Abstract: Japan is launching ‘Society 5.0’, the vision for a future smarter society. One of the fundamental pillars of Society 5.0 is to help the society become smarter in a data-driven way. Through the advance of Internet of Things (IoT), the rapidly growing big data is substantially transforming our society, for example, through smarter commercial products and services. In this talk, we will focus on the role of big data in providing smarter services for societal benefits, with special emphases on disaster management and socialized healthcare. In accordance to Sustainable Development Goals (a United Nations initiative), our solution frameworks are being deployed both in Japan and partner developing countries.

Dr. Masaru Kitsuregawa is the Director General of National Institute of Informatics (NII), and a professor at the University of Tokyo. He received his Ph.D degree in information engineering from the University of Tokyo in 1983. He has been working in the area of high performance database system and systems for big data. He has served as President of Information Processing Society of Japan (IPSJ) and a science advisor for Ministry of Education, Culture, Sports, Science and Technology, Japan. He is a fellow of the ACM, IEEE, IPSJ and IEICE.

Three principles of data science: predictability, computability, and stability (PCS)

Bin Yu, Departments of Statistics and of Electrical Engineering & Computer Sciences, University of California at Berkeley, USA

Abstract: In this talk, I'd like to discuss the intertwining importance and connections of three principles of data science in the title and the PCS workflow that is built on the three principles. The principles will be demonstrated in the context of two collaborative projects in neuroscience and genomics for interpretable data results and testable hypothesis generation.

Dr. Bin Yu is Chancellor’s Professor in the Departments of Statistics and of Electrical Engineering & Computer Sciences at the University of California at Berkeley. Her current research interests focus on statistics and machine learning theory, methodologies and algorithms for solving high-dimensional data problems.

Her group is engaged in interdisciplinary research with scientists from genomics, neuroscience, and precision medicine.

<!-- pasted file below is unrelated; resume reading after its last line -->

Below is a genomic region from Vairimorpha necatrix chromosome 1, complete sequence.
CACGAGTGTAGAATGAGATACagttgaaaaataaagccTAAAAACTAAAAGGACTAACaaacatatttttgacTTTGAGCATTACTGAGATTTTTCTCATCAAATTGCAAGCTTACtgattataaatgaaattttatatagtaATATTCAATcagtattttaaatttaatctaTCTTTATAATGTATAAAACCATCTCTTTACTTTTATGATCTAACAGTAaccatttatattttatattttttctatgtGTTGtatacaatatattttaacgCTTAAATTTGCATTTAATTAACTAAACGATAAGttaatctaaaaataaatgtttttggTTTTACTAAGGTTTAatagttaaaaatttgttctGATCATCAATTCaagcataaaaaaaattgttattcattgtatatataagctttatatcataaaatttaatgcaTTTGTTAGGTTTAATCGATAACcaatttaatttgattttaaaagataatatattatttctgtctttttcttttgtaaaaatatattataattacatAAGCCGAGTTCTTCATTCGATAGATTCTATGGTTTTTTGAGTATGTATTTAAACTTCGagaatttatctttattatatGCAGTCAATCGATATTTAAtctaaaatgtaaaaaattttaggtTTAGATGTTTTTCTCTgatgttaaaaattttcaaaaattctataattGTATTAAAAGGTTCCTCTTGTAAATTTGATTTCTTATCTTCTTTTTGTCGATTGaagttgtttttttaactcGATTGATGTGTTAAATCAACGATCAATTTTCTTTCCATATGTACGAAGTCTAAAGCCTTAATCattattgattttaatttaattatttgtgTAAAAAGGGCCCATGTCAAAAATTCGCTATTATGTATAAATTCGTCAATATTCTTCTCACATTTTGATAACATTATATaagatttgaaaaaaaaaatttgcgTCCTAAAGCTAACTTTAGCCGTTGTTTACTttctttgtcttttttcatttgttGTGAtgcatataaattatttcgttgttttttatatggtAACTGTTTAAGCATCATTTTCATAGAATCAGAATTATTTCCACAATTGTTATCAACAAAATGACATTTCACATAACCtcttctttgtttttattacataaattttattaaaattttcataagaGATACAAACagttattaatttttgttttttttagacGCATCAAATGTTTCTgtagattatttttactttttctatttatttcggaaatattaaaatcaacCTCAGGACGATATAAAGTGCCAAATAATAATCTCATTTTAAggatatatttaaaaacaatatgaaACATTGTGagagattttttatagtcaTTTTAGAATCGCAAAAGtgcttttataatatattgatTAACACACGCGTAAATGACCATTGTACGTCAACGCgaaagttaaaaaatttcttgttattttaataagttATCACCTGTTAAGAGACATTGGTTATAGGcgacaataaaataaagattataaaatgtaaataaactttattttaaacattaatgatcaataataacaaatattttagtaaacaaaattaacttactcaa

She obtained her B.S. degree in Mathematics from Peking University in 1984, her M.A. and Ph.D. degrees in Statistics from the University of California at Berkeley in 1987 and 1990, respectively. She is Member of the U.S. National Academy of Sciences and Fellow of the American Academy of Arts and Sciences. She was a Guggenheim Fellow in 2006, and the Tukey Memorial Lecturer of the Bernoulli Society in 2012. She was President of IMS (Institute of Mathematical Statistics) in 2013-2014 and the Rietz Lecturer of IMS in 2016. She received the E. L. Scott Award from COPSS (Committee of Presidents of Statistical Societies) in 2018.

On Metric Learning for Complex Data Analysis

Aidong Zhang, SUNY Distinguished Professor and Program Director, State University of New York at Buffalo and National Science Foundation, USA

Abstract: Comparing and measuring similarities or distances between pairs of instances is a basic but important step toward successes of many data mining and machine learning approaches. In this talk, I will discuss how both linear and nonlinear metric learning can be approached to capture various important relationships for complex data sets and how the learned metrics can be used for complex data analysis.

Dr. Aidong Zhang is a SUNY Distinguished Professor of Computer Science and Engineering at the State University of New York (SUNY) at Buffalo where she served as the Department Chair from 2009 to 2015, and has also held adjunct professor positions in both Biomedical Engineering and Biomedical Informatics Departments. She is currently on leave and serving as a Program Director in the Information & Intelligent Systems Division of the Directorate for Computer & Information Science & Engineering, at the National Science Foundation. Her research interests include data mining/data science, machine learning, bioinformatics, and health informatics. She has authored over 300 research publications in these areas. Dr. Zhang currently serves as the Editor-in-Chief of the IEEE Transactions on Computational Biology and Bioinformatics (TCBB). She served as the founding Chair of ACM Special Interest Group on Bioinformatics, Computational Biology and Biomedical Informatics during 2011-2015 and is currently the Chair of its advisory board. She is also the founding and steering chair of ACM international conference on Bioinformatics, Computational Biology and Health Informatics. She has served as editors for several other journal editorial boards, and has also chaired or served on numerous program committees of international conferences and workshops. Dr. Zhang is an ACM Fellow and an IEEE Fellow.